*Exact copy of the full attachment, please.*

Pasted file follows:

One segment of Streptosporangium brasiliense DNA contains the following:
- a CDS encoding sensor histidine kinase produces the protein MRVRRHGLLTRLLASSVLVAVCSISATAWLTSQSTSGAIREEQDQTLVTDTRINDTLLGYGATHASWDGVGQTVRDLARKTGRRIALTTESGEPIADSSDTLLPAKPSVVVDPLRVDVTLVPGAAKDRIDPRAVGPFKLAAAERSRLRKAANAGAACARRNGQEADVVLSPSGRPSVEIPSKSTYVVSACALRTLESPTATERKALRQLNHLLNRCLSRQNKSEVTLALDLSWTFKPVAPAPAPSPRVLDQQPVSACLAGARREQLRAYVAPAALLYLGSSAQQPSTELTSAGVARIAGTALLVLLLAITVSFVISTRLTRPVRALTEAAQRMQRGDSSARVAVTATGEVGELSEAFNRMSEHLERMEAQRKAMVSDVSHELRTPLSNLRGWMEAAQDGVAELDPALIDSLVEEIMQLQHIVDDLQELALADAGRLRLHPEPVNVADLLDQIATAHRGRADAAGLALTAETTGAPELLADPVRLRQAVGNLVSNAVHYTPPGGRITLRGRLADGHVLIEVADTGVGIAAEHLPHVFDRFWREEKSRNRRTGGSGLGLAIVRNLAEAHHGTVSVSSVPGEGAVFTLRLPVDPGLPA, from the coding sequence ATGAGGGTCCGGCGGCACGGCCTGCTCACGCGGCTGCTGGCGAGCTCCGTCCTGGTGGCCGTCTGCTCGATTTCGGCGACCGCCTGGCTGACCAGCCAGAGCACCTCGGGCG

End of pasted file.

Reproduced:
One segment of Streptosporangium brasiliense DNA contains the following:
- a CDS encoding sensor histidine kinase produces the protein MRVRRHGLLTRLLASSVLVAVCSISATAWLTSQSTSGAIREEQDQTLVTDTRINDTLLGYGATHASWDGVGQTVRDLARKTGRRIALTTESGEPIADSSDTLLPAKPSVVVDPLRVDVTLVPGAAKDRIDPRAVGPFKLAAAERSRLRKAANAGAACARRNGQEADVVLSPSGRPSVEIPSKSTYVVSACALRTLESPTATERKALRQLNHLLNRCLSRQNKSEVTLALDLSWTFKPVAPAPAPSPRVLDQQPVSACLAGARREQLRAYVAPAALLYLGSSAQQPSTELTSAGVARIAGTALLVLLLAITVSFVISTRLTRPVRALTEAAQRMQRGDSSARVAVTATGEVGELSEAFNRMSEHLERMEAQRKAMVSDVSHELRTPLSNLRGWMEAAQDGVAELDPALIDSLVEEIMQLQHIVDDLQELALADAGRLRLHPEPVNVADLLDQIATAHRGRADAAGLALTAETTGAPELLADPVRLRQAVGNLVSNAVHYTPPGGRITLRGRLADGHVLIEVADTGVGIAAEHLPHVFDRFWREEKSRNRRTGGSGLGLAIVRNLAEAHHGTVSVSSVPGEGAVFTLRLPVDPGLPA, from the coding sequence ATGAGGGTCCGGCGGCACGGCCTGCTCACGCGGCTGCTGGCGAGCTCCGTCCTGGTGGCCGTCTGCTCGATTTCGGCGACCGCCTGGCTGACCAGCCAGAGCACCTCGGGCG